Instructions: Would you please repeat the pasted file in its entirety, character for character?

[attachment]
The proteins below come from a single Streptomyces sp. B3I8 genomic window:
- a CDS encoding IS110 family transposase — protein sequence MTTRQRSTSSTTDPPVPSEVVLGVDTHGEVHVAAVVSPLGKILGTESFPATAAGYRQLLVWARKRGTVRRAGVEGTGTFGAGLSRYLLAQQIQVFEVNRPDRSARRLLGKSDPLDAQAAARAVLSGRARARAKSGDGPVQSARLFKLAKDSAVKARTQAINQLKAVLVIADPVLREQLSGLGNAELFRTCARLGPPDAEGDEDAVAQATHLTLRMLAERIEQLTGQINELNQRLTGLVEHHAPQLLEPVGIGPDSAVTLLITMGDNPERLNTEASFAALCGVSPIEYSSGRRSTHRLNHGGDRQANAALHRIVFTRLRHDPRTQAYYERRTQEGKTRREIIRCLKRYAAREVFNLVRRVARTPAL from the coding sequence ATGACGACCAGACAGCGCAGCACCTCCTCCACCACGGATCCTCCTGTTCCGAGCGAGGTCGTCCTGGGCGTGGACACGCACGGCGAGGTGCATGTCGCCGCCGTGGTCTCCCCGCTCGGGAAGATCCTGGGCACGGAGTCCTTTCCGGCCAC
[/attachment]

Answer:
The proteins below come from a single Streptomyces sp. B3I8 genomic window:
- a CDS encoding IS110 family transposase — protein sequence MTTRQRSTSSTTDPPVPSEVVLGVDTHGEVHVAAVVSPLGKILGTESFPATAAGYRQLLVWARKRGTVRRAGVEGTGTFGAGLSRYLLAQQIQVFEVNRPDRSARRLLGKSDPLDAQAAARAVLSGRARARAKSGDGPVQSARLFKLAKDSAVKARTQAINQLKAVLVIADPVLREQLSGLGNAELFRTCARLGPPDAEGDEDAVAQATHLTLRMLAERIEQLTGQINELNQRLTGLVEHHAPQLLEPVGIGPDSAVTLLITMGDNPERLNTEASFAALCGVSPIEYSSGRRSTHRLNHGGDRQANAALHRIVFTRLRHDPRTQAYYERRTQEGKTRREIIRCLKRYAAREVFNLVRRVARTPAL from the coding sequence ATGACGACCAGACAGCGCAGCACCTCCTCCACCACGGATCCTCCTGTTCCGAGCGAGGTCGTCCTGGGCGTGGACACGCACGGCGAGGTGCATGTCGCCGCCGTGGTCTCCCCGCTCGGGAAGATCCTGGGCACGGAGTCCTTTCCGGCCAC